While it's only been a week since the partial government shutdown, families in the Rogue Valley are already feeling the hit as congressional problems trickle down to every day people.
The shutdown is making tough times, even tougher for Sabena Vaughan's family.
"My husband is in the military," began Vaughan.
"He is an Army National Guardsman he just got promoted to Staff Sergeant."
A pay error, unrelated to the shutdown, was recently fixed for her husband. But then the stalemate in Washington D.C. happened and government workers were furloughed.
"He can't receive the pay because there's not enough people to process it," said Vaughan.
"It's hard. We've had to work out arrangements with all our creditors. That's always difficult."
With very little money coming in for Vaughan, her husband and seven kids at home, it's been a struggle to get by.
"It's not a drop in the bucket for what we need to survive."
What's more, a program Sabena's family relies on - Head Start and Early Head Start - may also be in the crosshairs.
"It's important that we support head start," said Vaughan.
"If the shutdown is not averted and continues, we'll begin to lose funding as of November 1st from the federal government," said Blair Johnson the Director of Southern Oregon Early Head Start.
"For Early Head Start, 98% of our funding is from the government so we would shutdown the Early Head Start program and we would have to furlough over 40 employees and not have service to over 119 pregnant women and children," she continued.
As for Head Start, she said 58-60% of funding comes from the state and the rest is federal. That means Head Start would have to begin planning for other funding options. It's won't be easy after an already rough round of sequester cuts earlier this year.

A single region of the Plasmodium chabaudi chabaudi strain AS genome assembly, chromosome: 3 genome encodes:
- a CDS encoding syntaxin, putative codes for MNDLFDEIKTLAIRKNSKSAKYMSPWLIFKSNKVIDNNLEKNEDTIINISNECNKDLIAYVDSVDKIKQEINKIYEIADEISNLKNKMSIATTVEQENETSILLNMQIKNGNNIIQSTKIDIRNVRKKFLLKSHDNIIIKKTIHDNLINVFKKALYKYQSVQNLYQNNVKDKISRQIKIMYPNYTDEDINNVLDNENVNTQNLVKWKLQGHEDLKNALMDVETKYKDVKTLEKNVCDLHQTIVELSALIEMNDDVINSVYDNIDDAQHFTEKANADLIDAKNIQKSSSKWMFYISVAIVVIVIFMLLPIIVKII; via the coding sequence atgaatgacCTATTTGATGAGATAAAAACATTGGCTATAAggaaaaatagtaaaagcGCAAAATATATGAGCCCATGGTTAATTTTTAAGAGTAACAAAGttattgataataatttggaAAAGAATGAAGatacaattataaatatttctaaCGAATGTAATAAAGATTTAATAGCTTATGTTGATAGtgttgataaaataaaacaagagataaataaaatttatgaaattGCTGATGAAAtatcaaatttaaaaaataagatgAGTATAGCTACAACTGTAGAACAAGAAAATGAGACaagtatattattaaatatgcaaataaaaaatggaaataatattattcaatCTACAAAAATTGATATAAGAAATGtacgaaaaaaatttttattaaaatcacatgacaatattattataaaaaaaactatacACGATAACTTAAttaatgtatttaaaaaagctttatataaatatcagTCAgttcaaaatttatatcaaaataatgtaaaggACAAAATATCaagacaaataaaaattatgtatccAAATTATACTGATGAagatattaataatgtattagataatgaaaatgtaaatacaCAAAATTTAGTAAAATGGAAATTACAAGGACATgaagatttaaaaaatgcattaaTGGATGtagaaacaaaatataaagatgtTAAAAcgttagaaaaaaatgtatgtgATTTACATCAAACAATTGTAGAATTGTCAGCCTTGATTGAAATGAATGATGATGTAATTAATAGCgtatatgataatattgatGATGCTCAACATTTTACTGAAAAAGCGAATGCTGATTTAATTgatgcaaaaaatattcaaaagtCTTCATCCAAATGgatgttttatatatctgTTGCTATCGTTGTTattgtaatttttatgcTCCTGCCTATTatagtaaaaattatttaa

According to Johnson, while services in Southern Oregon haven't been scaled back as a result of the shutdown, about 23 Head Start programs across the nation with October 1st fiscal year start dates have had to either close their doors or cut back and find other funding options. It's affecting roughly 19,000 children nationwide.
However, if November 1st rolls around and the shutdown is still in place, Johnson said between 100-150 programs would be affected across the United States. It translates to roughly 100,000 kids losing out on Head Start services.
Right now Southern Oregon Head Start officials are working out a plan to present to the board, should the worst happen. The timing of it all couldn't be worse.
"During the sequester we took a very big hit and so at this point in time we have really tightened the reigns in terms of our budget beyond what we can do. So more cuts would be very very detrimental," said Johnson.
Sabena and her family are familiar with the effects of the sequester as well.
"We came through a difficult summer where [my husband] was laid off from the sequester [...] We've had a lot of personal impact to our situation from both the sequester and now the government shutdown," she said.
Meanwhile, Vaughan and her family are just trying to weather the storm.
"My husband just started his masters program at SOU and his tuition assistance also comes from the government so we don't know what's happening with that," said Vaughan.
Uncertainty, in a climate where the only thing that's certain is the stalemate that's trickling down and hurting families.
She said she hopes congress men and women and work it out and that people will think less about their political opinion and more about what the shutdown will mean for families living right next door.